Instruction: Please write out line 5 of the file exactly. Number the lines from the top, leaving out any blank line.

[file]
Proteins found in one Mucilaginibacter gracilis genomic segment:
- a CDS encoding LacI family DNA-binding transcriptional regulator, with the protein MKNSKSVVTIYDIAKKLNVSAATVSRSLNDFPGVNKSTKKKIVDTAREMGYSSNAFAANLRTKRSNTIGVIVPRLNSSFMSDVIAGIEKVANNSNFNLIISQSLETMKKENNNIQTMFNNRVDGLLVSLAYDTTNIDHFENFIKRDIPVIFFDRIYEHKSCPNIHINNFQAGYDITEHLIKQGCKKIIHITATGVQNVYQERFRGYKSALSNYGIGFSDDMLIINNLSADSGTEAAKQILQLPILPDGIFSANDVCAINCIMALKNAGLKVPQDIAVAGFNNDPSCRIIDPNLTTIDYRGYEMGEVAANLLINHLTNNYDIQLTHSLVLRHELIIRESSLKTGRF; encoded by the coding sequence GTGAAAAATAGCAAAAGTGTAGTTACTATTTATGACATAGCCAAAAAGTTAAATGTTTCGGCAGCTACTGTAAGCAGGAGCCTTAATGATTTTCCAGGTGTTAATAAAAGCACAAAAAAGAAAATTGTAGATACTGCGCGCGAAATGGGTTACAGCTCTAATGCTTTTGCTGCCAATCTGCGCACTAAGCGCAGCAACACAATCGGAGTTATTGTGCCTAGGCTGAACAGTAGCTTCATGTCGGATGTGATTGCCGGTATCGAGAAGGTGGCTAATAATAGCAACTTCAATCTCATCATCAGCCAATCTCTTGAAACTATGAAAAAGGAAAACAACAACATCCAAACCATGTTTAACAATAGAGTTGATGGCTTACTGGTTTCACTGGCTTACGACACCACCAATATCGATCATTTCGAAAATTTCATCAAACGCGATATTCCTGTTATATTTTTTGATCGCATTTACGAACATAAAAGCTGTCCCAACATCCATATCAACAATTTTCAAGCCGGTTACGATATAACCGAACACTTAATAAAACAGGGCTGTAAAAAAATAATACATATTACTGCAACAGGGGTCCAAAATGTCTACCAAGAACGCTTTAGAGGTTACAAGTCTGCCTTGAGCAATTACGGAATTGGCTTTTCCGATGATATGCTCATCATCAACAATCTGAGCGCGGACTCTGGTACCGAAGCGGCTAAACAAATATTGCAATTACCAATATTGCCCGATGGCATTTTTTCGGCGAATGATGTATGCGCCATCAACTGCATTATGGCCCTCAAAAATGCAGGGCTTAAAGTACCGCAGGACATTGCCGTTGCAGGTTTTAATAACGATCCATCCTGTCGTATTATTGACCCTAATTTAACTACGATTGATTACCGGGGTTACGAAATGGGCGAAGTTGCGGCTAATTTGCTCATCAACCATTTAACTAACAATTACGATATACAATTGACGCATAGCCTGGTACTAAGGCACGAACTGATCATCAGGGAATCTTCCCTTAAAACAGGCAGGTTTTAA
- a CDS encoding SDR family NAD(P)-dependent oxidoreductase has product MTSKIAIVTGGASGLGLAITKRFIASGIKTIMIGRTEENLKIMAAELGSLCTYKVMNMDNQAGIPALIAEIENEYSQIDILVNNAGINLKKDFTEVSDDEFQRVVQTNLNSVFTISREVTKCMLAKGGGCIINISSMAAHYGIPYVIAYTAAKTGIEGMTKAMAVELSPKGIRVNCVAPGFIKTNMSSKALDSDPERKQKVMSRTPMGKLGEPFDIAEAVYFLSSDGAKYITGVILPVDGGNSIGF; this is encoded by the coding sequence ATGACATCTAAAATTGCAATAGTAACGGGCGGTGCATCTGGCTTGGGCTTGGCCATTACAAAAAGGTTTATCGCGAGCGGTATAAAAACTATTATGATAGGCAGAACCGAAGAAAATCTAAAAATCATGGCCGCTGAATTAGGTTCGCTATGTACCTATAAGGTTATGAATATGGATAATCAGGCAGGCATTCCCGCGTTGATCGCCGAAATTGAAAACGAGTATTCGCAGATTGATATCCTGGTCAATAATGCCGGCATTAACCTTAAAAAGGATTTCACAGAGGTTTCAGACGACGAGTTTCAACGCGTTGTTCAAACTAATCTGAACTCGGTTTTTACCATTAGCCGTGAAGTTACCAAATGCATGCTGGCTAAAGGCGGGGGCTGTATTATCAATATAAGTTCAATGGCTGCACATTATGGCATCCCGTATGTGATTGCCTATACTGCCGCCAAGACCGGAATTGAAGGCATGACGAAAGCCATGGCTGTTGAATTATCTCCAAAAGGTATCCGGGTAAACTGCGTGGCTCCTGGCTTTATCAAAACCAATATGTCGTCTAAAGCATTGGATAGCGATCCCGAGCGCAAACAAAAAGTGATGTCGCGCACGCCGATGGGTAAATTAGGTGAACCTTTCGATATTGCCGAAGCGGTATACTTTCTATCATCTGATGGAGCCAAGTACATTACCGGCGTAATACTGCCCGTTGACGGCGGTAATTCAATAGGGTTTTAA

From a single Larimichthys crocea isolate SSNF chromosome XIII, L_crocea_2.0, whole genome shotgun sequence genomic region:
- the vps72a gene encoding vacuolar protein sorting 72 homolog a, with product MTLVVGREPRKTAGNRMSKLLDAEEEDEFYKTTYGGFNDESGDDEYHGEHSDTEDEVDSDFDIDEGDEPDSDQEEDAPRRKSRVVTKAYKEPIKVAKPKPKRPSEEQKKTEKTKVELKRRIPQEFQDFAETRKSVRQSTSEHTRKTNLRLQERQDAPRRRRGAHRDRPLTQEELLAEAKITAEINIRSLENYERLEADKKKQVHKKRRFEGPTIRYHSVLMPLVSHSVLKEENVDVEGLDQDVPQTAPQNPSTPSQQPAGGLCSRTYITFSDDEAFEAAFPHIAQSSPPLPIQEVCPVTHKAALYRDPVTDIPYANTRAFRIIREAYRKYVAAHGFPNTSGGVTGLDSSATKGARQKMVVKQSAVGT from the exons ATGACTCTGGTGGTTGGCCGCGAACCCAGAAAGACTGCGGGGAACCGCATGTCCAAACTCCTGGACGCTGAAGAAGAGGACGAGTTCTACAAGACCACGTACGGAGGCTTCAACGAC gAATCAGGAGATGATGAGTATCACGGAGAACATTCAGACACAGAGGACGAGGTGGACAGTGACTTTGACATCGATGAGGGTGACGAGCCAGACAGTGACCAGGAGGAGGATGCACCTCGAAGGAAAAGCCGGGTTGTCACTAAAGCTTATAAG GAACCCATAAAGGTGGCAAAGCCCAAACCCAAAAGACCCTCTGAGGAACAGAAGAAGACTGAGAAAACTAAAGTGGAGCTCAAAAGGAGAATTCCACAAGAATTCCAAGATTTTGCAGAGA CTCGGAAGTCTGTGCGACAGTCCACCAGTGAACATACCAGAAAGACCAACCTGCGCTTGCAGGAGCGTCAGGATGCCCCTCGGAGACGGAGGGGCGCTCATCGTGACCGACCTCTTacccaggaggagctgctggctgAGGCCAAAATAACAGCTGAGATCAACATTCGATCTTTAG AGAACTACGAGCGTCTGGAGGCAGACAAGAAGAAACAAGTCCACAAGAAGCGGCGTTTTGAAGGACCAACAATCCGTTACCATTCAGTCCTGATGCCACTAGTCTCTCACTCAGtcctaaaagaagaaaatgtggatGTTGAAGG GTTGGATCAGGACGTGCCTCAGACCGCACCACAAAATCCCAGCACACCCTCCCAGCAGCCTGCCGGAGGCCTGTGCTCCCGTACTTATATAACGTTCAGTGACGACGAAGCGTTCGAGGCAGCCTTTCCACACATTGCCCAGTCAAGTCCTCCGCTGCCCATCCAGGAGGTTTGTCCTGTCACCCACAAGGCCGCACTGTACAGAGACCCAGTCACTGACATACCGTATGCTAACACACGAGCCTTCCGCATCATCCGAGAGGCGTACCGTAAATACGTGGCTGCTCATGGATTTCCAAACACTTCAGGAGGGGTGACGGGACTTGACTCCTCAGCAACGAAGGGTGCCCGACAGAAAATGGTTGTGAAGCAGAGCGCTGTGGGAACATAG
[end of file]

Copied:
- the vps72a gene encoding vacuolar protein sorting 72 homolog a, with product MTLVVGREPRKTAGNRMSKLLDAEEEDEFYKTTYGGFNDESGDDEYHGEHSDTEDEVDSDFDIDEGDEPDSDQEEDAPRRKSRVVTKAYKEPIKVAKPKPKRPSEEQKKTEKTKVELKRRIPQEFQDFAETRKSVRQSTSEHTRKTNLRLQERQDAPRRRRGAHRDRPLTQEELLAEAKITAEINIRSLENYERLEADKKKQVHKKRRFEGPTIRYHSVLMPLVSHSVLKEENVDVEGLDQDVPQTAPQNPSTPSQQPAGGLCSRTYITFSDDEAFEAAFPHIAQSSPPLPIQEVCPVTHKAALYRDPVTDIPYANTRAFRIIREAYRKYVAAHGFPNTSGGVTGLDSSATKGARQKMVVKQSAVGT from the exons ATGACTCTGGTGGTTGGCCGCGAACCCAGAAAGACTGCGGGGAACCGCATGTCCAAACTCCTGGACGCTGAAGAAGAGGACGAGTTCTACAAGACCACGTACGGAGGCTTCAACGAC gAATCAGGAGATGATGAGTATCACGGAGAACATTCAGACACAGAGGACGAGGTGGACAGTGACTTTGACATCGATGAGGGTGACGAGCCAGACAGTGACCAGGAGGAGGATGCACCTCGAAGGAAAAGCCGGGTTGTCACTAAAGCTTATAAG GAACCCATAAAGGTGGCAAAGCCCAAACCCAAAAGACCCTCTGAGGAACAGAAGAAGACTGAGAAAACTAAAGTGGAGCTCAAAAGGAGAATTCCACAAGAATTCCAAGATTTTGCAGAGA CTCGGAAGTCTGTGCGACAGTCCACCAGTGAACATACCAGAAAGACCAACCTGCGCTTGCAGGAGCGTCAGGATGCCCCTCGGAGACGGAGGGGCGCTCATCGTGACCGACCTCTTacccaggaggagctgctggctgAGGCCAAAATAACAGCTGAGATCAACATTCGATCTTTAG AGAACTACGAGCGTCTGGAGGCAGACAAGAAGAAACAAGTCCACAAGAAGCGGCGTTTTGAAGGACCAACAATCCGTTACCATTCAGTCCTGATGCCACTAGTCTCTCACTCAGtcctaaaagaagaaaatgtggatGTTGAAGG GTTGGATCAGGACGTGCCTCAGACCGCACCACAAAATCCCAGCACACCCTCCCAGCAGCCTGCCGGAGGCCTGTGCTCCCGTACTTATATAACGTTCAGTGACGACGAAGCGTTCGAGGCAGCCTTTCCACACATTGCCCAGTCAAGTCCTCCGCTGCCCATCCAGGAGGTTTGTCCTGTCACCCACAAGGCCGCACTGTACAGAGACCCAGTCACTGACATACCGTATGCTAACACACGAGCCTTCCGCATCATCCGAGAGGCGTACCGTAAATACGTGGCTGCTCATGGATTTCCAAACACTTCAGGAGGGGTGACGGGACTTGACTCCTCAGCAACGAAGGGTGCCCGACAGAAAATGGTTGTGAAGCAGAGCGCTGTGGGAACATAG